Hospital variability of postoperative sepsis and sepsis-related mortality after elective coronary artery bypass grafting surgery


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Abstract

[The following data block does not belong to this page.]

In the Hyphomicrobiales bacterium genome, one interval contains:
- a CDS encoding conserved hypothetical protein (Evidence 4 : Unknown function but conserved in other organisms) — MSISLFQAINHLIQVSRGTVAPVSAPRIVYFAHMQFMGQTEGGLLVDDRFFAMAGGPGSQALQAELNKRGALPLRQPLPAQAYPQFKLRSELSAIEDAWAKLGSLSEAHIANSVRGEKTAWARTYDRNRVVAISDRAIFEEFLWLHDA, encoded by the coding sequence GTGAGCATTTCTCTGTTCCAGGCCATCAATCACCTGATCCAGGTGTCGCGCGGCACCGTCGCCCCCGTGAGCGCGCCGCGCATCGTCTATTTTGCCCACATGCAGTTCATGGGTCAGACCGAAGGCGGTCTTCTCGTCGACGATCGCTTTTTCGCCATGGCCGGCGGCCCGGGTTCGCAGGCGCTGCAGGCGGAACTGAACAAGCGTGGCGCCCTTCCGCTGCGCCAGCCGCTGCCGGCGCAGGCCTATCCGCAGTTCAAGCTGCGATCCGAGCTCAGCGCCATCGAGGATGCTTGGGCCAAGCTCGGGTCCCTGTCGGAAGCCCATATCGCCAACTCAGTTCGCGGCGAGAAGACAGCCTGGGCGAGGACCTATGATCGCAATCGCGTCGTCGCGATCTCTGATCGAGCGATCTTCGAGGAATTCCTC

Purpose:Hospital variability of postoperative sepsis and sepsis-related mortality after elective CABG surgery was not known in Australia.Material and methods:Population-based analysis of all elective patients who underwent CABG surgery in public and private hospitals between 2007 and 2014 using linked data from the state-wide Admitted Patient Data Collection and the NSW Registry of Births, Deaths, and Marriages.Results:We identified 18,928 (9464 pairs) matched patients who had elective CABG surgery in public hospitals (n = 9) and private hospitals (n = 13) during the study period. When compared to public hospital patients, private hospital patients had a significantly lower rate of post-CABG sepsis (13.3 vs 20.4 per 1000 admissions, P < 0.001; treatment effects: −7.1, 95%CI: −11.1 to −3.3), a lower in-hospital mortality rate (6.1 vs 9.9 per 1000 admissions, P = 0.006; treatment effects: −3.8, 95%CI: −6.5 to −1.1), and a lower rate of 30-day readmission (11.9% vs 13.9%, P < 0.001; treatment effects: −2.0%, 95%CI: −3.1% to −1.0%). In addition, for both public and private hospital groups, there were significant differences for all outcomes when comparing the worst and best performance quintile hospitals.Conclusions:Hospital variability of postoperative sepsis, in-hospital mortality and readmission after elective CABG existed between and within public and private hospitals.HighlightsRates of postoperative sepsis, hospital mortality and readmission varied between and within public and private hospitals.Private hospitals had reduced rates of sepsis incidence, hospital mortality and readmission compared to public hospitals.Significant differences persisted in CABG outcomes between the worst and best performing public and private hospitals.

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